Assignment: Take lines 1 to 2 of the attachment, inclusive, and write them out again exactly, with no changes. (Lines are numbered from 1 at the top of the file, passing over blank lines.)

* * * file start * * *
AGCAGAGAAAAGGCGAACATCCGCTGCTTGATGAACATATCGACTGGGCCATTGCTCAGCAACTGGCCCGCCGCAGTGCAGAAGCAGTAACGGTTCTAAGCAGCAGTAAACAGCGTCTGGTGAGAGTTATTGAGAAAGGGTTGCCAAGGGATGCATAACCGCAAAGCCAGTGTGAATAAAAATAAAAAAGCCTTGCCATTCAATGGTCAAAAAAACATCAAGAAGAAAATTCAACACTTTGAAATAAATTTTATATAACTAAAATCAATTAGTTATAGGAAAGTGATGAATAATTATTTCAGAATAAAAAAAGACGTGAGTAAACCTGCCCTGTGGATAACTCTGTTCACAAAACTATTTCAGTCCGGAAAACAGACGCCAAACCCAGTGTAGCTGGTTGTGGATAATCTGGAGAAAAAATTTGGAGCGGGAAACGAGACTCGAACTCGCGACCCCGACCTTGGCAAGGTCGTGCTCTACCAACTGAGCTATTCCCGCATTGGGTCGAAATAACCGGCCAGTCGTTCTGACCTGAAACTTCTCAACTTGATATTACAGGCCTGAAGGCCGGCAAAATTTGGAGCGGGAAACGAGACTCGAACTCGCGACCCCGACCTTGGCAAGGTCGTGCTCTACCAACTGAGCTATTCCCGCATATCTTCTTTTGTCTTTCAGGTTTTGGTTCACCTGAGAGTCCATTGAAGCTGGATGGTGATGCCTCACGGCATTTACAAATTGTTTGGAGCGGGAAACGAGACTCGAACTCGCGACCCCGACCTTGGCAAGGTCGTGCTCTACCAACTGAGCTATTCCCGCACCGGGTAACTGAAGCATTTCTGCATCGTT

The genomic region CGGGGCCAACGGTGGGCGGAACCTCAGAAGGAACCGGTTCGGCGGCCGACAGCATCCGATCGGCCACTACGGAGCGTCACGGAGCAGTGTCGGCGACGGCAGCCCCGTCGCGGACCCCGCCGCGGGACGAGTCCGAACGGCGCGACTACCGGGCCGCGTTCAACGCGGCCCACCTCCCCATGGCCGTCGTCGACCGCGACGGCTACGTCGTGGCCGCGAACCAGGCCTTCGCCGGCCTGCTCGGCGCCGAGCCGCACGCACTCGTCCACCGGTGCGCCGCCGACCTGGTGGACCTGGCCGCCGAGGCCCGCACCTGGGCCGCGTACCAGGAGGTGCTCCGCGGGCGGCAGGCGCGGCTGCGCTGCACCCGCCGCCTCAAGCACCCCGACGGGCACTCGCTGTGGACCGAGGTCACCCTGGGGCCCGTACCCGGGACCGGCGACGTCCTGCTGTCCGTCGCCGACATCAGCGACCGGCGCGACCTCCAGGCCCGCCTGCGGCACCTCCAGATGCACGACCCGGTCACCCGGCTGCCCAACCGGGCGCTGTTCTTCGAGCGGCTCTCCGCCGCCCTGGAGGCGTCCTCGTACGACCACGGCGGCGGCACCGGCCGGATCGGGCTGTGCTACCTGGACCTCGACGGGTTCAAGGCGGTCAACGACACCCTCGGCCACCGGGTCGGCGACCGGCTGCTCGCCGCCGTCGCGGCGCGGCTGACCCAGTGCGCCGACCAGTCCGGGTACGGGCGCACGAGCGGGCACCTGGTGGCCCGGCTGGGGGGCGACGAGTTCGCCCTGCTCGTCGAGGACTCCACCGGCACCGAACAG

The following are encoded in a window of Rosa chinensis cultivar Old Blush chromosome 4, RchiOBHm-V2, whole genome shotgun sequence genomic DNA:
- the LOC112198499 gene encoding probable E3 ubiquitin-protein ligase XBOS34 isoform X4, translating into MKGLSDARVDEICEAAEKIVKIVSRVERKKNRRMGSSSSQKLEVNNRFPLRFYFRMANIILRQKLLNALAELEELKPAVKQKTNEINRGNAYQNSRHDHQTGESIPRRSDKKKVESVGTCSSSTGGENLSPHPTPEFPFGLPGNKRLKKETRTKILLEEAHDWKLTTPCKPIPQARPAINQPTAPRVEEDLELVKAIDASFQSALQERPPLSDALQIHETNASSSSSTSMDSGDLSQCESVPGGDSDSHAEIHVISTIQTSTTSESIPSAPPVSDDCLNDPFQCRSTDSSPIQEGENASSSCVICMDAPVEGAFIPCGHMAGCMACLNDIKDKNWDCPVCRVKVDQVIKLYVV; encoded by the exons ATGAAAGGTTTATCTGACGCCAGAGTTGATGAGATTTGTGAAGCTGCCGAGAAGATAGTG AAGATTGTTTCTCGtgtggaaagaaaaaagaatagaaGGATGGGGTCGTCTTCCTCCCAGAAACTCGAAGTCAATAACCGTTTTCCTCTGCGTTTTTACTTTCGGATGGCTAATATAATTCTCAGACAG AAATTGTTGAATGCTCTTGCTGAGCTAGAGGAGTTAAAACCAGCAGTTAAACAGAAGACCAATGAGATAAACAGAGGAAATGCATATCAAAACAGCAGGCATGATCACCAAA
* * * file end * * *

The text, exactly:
AGCAGAGAAAAGGCGAACATCCGCTGCTTGATGAACATATCGACTGGGCCATTGCTCAGCAACTGGCCCGCCGCAGTGCAGAAGCAGTAACGGTTCTAAGCAGCAGTAAACAGCGTCTGGTGAGAGTTATTGAGAAAGGGTTGCCAAGGGATGCATAACCGCAAAGCCAGTGTGAATAAAAATAAAAAAGCCTTGCCATTCAATGGTCAAAAAAACATCAAGAAGAAAATTCAACACTTTGAAATAAATTTTATATAACTAAAATCAATTAGTTATAGGAAAGTGATGAATAATTATTTCAGAATAAAAAAAGACGTGAGTAAACCTGCCCTGTGGATAACTCTGTTCACAAAACTATTTCAGTCCGGAAAACAGACGCCAAACCCAGTGTAGCTGGTTGTGGATAATCTGGAGAAAAAATTTGGAGCGGGAAACGAGACTCGAACTCGCGACCCCGACCTTGGCAAGGTCGTGCTCTACCAACTGAGCTATTCCCGCATTGGGTCGAAATAACCGGCCAGTCGTTCTGACCTGAAACTTCTCAACTTGATATTACAGGCCTGAAGGCCGGCAAAATTTGGAGCGGGAAACGAGACTCGAACTCGCGACCCCGACCTTGGCAAGGTCGTGCTCTACCAACTGAGCTATTCCCGCATATCTTCTTTTGTCTTTCAGGTTTTGGTTCACCTGAGAGTCCATTGAAGCTGGATGGTGATGCCTCACGGCATTTACAAATTGTTTGGAGCGGGAAACGAGACTCGAACTCGCGACCCCGACCTTGGCAAGGTCGTGCTCTACCAACTGAGCTATTCCCGCACCGGGTAACTGAAGCATTTCTGCATCGTT

The genomic region CGGGGCCAACGGTGGGCGGAACCTCAGAAGGAACCGGTTCGGCGGCCGACAGCATCCGATCGGCCACTACGGAGCGTCACGGAGCAGTGTCGGCGACGGCAGCCCCGTCGCGGACCCCGCCGCGGGACGAGTCCGAACGGCGCGACTACCGGGCCGCGTTCAACGCGGCCCACCTCCCCATGGCCGTCGTCGACCGCGACGGCTACGTCGTGGCCGCGAACCAGGCCTTCGCCGGCCTGCTCGGCGCCGAGCCGCACGCACTCGTCCACCGGTGCGCCGCCGACCTGGTGGACCTGGCCGCCGAGGCCCGCACCTGGGCCGCGTACCAGGAGGTGCTCCGCGGGCGGCAGGCGCGGCTGCGCTGCACCCGCCGCCTCAAGCACCCCGACGGGCACTCGCTGTGGACCGAGGTCACCCTGGGGCCCGTACCCGGGACCGGCGACGTCCTGCTGTCCGTCGCCGACATCAGCGACCGGCGCGACCTCCAGGCCCGCCTGCGGCACCTCCAGATGCACGACCCGGTCACCCGGCTGCCCAACCGGGCGCTGTTCTTCGAGCGGCTCTCCGCCGCCCTGGAGGCGTCCTCGTACGACCACGGCGGCGGCACCGGCCGGATCGGGCTGTGCTACCTGGACCTCGACGGGTTCAAGGCGGTCAACGACACCCTCGGCCACCGGGTCGGCGACCGGCTGCTCGCCGCCGTCGCGGCGCGGCTGACCCAGTGCGCCGACCAGTCCGGGTACGGGCGCACGAGCGGGCACCTGGTGGCCCGGCTGGGGGGCGACGAGTTCGCCCTGCTCGTCGAGGACTCCACCGGCACCGAACAG